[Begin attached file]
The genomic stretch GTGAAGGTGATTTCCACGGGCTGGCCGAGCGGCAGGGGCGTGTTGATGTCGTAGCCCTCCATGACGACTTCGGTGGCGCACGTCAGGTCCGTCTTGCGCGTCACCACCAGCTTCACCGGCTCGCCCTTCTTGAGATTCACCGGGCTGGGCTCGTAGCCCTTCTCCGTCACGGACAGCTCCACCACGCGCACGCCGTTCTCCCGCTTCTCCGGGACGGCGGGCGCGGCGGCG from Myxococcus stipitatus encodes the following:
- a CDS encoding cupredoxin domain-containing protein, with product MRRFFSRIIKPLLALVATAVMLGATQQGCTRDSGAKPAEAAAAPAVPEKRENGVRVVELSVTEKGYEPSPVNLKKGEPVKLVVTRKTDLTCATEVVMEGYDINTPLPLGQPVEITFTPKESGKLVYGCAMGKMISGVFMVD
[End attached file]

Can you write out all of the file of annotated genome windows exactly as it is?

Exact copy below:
The genomic stretch GTGAAGGTGATTTCCACGGGCTGGCCGAGCGGCAGGGGCGTGTTGATGTCGTAGCCCTCCATGACGACTTCGGTGGCGCACGTCAGGTCCGTCTTGCGCGTCACCACCAGCTTCACCGGCTCGCCCTTCTTGAGATTCACCGGGCTGGGCTCGTAGCCCTTCTCCGTCACGGACAGCTCCACCACGCGCACGCCGTTCTCCCGCTTCTCCGGGACGGCGGGCGCGGCGGCG from Myxococcus stipitatus encodes the following:
- a CDS encoding cupredoxin domain-containing protein, with product MRRFFSRIIKPLLALVATAVMLGATQQGCTRDSGAKPAEAAAAPAVPEKRENGVRVVELSVTEKGYEPSPVNLKKGEPVKLVVTRKTDLTCATEVVMEGYDINTPLPLGQPVEITFTPKESGKLVYGCAMGKMISGVFMVD